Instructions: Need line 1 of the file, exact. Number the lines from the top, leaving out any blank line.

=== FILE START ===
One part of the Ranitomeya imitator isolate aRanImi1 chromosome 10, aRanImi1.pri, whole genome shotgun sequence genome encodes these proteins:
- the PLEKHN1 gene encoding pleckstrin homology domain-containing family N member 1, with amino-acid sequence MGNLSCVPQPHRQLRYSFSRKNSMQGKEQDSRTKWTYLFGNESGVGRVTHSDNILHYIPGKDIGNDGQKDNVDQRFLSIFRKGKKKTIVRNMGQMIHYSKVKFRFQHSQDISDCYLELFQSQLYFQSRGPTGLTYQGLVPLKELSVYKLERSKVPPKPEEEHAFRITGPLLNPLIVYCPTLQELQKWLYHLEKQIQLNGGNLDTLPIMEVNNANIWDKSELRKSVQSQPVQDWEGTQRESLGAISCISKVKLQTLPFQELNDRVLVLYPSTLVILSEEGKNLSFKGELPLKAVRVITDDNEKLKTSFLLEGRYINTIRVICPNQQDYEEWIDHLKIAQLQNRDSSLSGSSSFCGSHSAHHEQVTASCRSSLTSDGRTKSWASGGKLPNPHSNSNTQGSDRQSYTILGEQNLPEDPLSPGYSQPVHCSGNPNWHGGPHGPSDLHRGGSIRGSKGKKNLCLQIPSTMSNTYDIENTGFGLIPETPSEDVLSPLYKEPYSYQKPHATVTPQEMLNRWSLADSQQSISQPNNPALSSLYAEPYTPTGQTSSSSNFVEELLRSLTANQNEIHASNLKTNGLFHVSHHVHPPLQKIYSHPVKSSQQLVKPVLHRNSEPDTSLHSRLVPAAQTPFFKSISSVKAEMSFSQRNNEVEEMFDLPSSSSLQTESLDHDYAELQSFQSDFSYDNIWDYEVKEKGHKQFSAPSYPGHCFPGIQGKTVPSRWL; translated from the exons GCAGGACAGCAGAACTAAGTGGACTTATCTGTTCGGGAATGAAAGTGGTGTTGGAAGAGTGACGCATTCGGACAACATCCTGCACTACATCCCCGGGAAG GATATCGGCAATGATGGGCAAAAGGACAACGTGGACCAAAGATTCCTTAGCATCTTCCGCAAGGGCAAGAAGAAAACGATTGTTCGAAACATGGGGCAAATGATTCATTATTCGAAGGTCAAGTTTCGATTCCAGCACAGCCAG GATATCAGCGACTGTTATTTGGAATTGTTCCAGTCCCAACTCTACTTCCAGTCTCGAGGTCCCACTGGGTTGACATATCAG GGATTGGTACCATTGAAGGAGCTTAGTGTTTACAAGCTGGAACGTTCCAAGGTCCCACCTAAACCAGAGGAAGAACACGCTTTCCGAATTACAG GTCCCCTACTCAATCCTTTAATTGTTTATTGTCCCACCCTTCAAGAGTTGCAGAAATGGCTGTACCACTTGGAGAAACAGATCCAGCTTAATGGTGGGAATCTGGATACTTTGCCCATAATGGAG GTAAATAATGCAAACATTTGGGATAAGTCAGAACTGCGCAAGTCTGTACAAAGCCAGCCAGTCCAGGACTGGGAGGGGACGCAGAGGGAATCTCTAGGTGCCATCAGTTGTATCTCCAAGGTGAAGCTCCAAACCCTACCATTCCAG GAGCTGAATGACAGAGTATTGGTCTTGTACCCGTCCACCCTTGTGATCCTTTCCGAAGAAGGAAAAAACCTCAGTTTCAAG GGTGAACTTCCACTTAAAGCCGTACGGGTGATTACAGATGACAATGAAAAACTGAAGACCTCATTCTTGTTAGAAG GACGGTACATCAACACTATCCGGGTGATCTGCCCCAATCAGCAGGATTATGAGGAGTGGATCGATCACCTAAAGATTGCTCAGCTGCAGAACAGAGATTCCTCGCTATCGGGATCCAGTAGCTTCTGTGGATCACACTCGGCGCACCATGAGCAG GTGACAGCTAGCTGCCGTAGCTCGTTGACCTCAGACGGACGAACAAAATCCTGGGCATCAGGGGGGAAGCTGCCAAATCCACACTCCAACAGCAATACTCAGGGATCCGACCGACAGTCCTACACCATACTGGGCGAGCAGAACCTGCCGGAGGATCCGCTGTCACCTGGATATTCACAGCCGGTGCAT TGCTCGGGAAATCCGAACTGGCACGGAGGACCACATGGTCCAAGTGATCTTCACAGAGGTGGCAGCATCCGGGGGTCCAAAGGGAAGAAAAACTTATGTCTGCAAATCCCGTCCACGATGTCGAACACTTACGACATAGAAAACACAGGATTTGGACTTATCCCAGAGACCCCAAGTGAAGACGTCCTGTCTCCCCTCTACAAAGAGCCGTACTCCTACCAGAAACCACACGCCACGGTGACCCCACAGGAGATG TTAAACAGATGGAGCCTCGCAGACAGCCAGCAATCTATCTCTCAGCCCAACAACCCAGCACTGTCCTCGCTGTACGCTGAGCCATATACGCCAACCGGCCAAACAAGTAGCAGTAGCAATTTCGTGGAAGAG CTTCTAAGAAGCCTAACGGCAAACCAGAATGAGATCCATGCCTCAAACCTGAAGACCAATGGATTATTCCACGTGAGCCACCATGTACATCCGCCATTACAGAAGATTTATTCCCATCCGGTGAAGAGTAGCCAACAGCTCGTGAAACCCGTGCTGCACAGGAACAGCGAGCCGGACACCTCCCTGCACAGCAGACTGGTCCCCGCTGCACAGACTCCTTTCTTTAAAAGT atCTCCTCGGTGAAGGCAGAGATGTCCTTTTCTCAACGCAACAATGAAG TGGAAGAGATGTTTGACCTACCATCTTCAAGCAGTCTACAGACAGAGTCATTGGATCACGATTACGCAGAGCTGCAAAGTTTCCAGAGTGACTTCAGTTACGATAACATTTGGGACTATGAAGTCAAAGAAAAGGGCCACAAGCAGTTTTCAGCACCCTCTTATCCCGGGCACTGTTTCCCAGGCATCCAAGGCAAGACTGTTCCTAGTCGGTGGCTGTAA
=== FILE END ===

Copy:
One part of the Ranitomeya imitator isolate aRanImi1 chromosome 10, aRanImi1.pri, whole genome shotgun sequence genome encodes these proteins: